The description the museum gives is
- Date: 1700 – 1938
- Culture: American or European
- Medium: Bone.
In 1705, Tsar Peter the Great wanted to rid Russia of its technological backwardness and import Western style and ideas. He looked to France and founded St. Petersburg by the Neva River, east of the Gulf of Finland because he understood the strategic importance of the Baltic Sea. Trade became plentiful. This established St. Petersburg as more a part of Europe than the rest of Russia.
This comb looks like it was hand carved from clarified horn that came from a horse’s hoof, a popular material in Germany.
The comb was probably made in the 19th Century, both stylistically (Russian Coat of Arms) and by this inscription: C.I.38.23.476. In Russian, C.I. means I.D. Together with the number, it is most probably a proof of the comb’s presence in some sort of Russian museum or collection.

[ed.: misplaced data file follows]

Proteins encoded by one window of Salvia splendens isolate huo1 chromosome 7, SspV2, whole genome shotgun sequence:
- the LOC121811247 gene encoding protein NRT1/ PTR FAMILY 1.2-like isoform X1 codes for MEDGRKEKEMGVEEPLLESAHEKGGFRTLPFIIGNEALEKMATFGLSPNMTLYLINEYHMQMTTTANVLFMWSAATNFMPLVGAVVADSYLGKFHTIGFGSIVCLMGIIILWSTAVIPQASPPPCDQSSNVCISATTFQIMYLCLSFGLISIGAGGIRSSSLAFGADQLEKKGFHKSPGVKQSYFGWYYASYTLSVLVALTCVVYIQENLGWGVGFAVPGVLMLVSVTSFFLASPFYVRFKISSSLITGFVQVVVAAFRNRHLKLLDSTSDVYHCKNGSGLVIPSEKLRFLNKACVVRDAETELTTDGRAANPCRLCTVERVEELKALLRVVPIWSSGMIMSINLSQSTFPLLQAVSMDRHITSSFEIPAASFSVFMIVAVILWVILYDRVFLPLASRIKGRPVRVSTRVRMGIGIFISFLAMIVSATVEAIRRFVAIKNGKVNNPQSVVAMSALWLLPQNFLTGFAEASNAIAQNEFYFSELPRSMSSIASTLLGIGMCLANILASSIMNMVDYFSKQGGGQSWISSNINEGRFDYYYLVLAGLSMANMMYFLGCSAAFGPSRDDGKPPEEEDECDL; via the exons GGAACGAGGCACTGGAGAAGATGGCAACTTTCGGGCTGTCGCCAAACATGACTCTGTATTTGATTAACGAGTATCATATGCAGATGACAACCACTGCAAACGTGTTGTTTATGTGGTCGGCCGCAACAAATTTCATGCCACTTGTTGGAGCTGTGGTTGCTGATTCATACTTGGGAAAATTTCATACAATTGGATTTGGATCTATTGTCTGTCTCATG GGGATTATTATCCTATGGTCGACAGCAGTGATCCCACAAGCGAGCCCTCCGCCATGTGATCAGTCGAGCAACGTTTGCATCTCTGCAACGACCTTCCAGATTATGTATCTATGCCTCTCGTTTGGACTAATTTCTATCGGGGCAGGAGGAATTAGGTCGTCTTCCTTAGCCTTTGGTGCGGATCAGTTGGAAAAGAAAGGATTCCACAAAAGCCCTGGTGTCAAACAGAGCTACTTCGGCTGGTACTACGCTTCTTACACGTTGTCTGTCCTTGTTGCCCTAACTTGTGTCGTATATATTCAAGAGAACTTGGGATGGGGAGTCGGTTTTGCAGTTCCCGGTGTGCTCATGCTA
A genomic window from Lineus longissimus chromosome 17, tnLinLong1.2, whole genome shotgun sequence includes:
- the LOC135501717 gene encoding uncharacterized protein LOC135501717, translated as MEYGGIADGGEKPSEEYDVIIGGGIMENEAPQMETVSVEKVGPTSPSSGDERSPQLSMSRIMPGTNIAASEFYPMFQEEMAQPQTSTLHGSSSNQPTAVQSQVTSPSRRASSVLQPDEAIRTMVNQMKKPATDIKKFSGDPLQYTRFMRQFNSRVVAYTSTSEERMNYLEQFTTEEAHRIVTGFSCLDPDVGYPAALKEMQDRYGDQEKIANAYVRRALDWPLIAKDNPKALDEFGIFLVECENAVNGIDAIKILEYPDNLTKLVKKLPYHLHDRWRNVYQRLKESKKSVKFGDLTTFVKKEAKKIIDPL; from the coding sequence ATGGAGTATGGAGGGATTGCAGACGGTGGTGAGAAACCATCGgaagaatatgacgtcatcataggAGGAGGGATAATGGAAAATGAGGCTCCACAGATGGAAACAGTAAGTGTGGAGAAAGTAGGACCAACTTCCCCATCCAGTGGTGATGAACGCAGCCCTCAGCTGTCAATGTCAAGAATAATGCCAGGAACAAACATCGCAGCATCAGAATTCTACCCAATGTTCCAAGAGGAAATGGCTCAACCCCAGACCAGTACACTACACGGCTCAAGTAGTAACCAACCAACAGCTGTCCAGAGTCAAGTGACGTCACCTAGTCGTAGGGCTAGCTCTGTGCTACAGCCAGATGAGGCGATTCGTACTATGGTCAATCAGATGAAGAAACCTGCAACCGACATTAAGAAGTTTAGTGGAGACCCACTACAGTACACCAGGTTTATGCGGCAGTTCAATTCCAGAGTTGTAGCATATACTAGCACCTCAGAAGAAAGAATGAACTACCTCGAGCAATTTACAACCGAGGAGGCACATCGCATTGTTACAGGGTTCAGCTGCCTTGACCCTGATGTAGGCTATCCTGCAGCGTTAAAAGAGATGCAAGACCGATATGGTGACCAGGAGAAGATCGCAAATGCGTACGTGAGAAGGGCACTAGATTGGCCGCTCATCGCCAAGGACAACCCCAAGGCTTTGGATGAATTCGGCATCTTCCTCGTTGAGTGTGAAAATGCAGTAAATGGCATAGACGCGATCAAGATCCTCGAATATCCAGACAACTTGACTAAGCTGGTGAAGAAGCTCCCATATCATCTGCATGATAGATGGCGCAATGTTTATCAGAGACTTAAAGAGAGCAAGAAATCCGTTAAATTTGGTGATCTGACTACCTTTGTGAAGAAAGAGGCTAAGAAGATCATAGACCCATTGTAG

It is very difficult to believe this comb could have been made in America, or after 1917.
I don’t understand the Metropolitan Museum’s description. I will ask them. Comments welcome.
For more scholarly research, please examine our Resource Library and
Jewels of the Romanovs: Family & Court
The Comb: Its History and Development
Russian Elegance: Country & City Fashion from the 15th to the Early 20th Century